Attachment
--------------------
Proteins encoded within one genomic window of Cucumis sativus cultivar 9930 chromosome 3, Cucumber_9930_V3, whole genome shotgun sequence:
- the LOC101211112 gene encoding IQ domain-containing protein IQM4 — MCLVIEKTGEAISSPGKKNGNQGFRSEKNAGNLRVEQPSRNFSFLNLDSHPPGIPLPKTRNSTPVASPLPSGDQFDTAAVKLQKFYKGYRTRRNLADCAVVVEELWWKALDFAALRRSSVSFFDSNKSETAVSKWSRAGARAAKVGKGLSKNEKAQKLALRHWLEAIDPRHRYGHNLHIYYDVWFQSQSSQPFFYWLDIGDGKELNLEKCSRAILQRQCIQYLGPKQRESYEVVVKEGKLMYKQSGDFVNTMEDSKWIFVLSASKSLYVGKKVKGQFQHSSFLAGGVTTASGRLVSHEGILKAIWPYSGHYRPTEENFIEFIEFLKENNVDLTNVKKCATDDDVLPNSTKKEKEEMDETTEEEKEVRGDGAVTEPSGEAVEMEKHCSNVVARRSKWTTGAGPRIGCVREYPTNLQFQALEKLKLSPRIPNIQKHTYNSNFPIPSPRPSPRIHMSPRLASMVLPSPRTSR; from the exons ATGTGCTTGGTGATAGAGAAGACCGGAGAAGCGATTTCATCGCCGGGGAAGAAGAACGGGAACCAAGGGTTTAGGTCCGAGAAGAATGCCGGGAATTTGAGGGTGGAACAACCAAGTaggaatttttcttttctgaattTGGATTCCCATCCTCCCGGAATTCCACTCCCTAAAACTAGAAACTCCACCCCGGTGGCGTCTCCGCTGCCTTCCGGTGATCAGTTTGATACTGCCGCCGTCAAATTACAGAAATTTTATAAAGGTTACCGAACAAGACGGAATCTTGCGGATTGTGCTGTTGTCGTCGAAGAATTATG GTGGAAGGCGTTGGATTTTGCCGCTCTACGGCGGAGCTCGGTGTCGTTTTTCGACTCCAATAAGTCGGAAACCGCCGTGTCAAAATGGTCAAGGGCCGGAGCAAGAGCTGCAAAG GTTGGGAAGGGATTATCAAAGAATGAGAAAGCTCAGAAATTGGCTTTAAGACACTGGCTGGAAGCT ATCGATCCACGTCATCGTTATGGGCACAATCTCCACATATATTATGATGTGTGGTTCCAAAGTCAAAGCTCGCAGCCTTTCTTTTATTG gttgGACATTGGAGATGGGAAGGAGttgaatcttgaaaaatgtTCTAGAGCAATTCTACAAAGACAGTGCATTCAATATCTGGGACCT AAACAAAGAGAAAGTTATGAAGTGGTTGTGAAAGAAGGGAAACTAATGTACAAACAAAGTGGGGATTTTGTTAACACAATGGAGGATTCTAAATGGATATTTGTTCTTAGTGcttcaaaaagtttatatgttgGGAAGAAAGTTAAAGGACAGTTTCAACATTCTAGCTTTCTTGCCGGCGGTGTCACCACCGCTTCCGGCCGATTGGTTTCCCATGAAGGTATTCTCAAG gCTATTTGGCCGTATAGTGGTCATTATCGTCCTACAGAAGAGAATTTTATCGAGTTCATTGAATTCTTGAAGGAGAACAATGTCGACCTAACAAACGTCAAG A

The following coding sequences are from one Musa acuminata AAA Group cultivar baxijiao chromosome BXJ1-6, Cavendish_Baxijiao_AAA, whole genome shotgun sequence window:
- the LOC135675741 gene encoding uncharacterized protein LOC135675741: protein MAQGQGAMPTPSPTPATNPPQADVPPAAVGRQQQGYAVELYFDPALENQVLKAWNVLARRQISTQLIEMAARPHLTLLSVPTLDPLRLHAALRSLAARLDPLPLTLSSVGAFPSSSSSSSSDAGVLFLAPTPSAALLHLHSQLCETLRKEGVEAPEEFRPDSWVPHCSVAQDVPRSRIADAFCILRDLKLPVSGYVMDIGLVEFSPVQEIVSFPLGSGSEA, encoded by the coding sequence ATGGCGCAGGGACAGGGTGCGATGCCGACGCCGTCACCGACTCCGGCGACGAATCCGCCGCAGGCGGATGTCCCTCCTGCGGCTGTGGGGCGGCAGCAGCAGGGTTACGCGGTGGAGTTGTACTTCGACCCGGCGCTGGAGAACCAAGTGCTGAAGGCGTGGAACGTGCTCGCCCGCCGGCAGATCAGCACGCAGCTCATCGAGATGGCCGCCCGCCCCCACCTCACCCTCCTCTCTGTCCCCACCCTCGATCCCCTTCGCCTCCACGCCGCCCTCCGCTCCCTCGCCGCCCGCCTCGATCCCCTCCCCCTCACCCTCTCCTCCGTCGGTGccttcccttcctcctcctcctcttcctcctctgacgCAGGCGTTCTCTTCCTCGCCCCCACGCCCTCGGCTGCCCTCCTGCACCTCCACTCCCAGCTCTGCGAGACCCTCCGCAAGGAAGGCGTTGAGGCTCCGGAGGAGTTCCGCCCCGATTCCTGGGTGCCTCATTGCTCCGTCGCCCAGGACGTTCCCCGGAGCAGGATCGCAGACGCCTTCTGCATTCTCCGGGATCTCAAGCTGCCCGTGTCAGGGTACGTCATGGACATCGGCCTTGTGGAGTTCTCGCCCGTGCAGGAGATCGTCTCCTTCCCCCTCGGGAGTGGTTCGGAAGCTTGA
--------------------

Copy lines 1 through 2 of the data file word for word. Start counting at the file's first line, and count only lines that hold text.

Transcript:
Proteins encoded within one genomic window of Cucumis sativus cultivar 9930 chromosome 3, Cucumber_9930_V3, whole genome shotgun sequence:
- the LOC101211112 gene encoding IQ domain-containing protein IQM4 — MCLVIEKTGEAISSPGKKNGNQGFRSEKNAGNLRVEQPSRNFSFLNLDSHPPGIPLPKTRNSTPVASPLPSGDQFDTAAVKLQKFYKGYRTRRNLADCAVVVEELWWKALDFAALRRSSVSFFDSNKSETAVSKWSRAGARAAKVGKGLSKNEKAQKLALRHWLEAIDPRHRYGHNLHIYYDVWFQSQSSQPFFYWLDIGDGKELNLEKCSRAILQRQCIQYLGPKQRESYEVVVKEGKLMYKQSGDFVNTMEDSKWIFVLSASKSLYVGKKVKGQFQHSSFLAGGVTTASGRLVSHEGILKAIWPYSGHYRPTEENFIEFIEFLKENNVDLTNVKKCATDDDVLPNSTKKEKEEMDETTEEEKEVRGDGAVTEPSGEAVEMEKHCSNVVARRSKWTTGAGPRIGCVREYPTNLQFQALEKLKLSPRIPNIQKHTYNSNFPIPSPRPSPRIHMSPRLASMVLPSPRTSR; from the exons ATGTGCTTGGTGATAGAGAAGACCGGAGAAGCGATTTCATCGCCGGGGAAGAAGAACGGGAACCAAGGGTTTAGGTCCGAGAAGAATGCCGGGAATTTGAGGGTGGAACAACCAAGTaggaatttttcttttctgaattTGGATTCCCATCCTCCCGGAATTCCACTCCCTAAAACTAGAAACTCCACCCCGGTGGCGTCTCCGCTGCCTTCCGGTGATCAGTTTGATACTGCCGCCGTCAAATTACAGAAATTTTATAAAGGTTACCGAACAAGACGGAATCTTGCGGATTGTGCTGTTGTCGTCGAAGAATTATG GTGGAAGGCGTTGGATTTTGCCGCTCTACGGCGGAGCTCGGTGTCGTTTTTCGACTCCAATAAGTCGGAAACCGCCGTGTCAAAATGGTCAAGGGCCGGAGCAAGAGCTGCAAAG GTTGGGAAGGGATTATCAAAGAATGAGAAAGCTCAGAAATTGGCTTTAAGACACTGGCTGGAAGCT ATCGATCCACGTCATCGTTATGGGCACAATCTCCACATATATTATGATGTGTGGTTCCAAAGTCAAAGCTCGCAGCCTTTCTTTTATTG gttgGACATTGGAGATGGGAAGGAGttgaatcttgaaaaatgtTCTAGAGCAATTCTACAAAGACAGTGCATTCAATATCTGGGACCT AAACAAAGAGAAAGTTATGAAGTGGTTGTGAAAGAAGGGAAACTAATGTACAAACAAAGTGGGGATTTTGTTAACACAATGGAGGATTCTAAATGGATATTTGTTCTTAGTGcttcaaaaagtttatatgttgGGAAGAAAGTTAAAGGACAGTTTCAACATTCTAGCTTTCTTGCCGGCGGTGTCACCACCGCTTCCGGCCGATTGGTTTCCCATGAAGGTATTCTCAAG gCTATTTGGCCGTATAGTGGTCATTATCGTCCTACAGAAGAGAATTTTATCGAGTTCATTGAATTCTTGAAGGAGAACAATGTCGACCTAACAAACGTCAAG A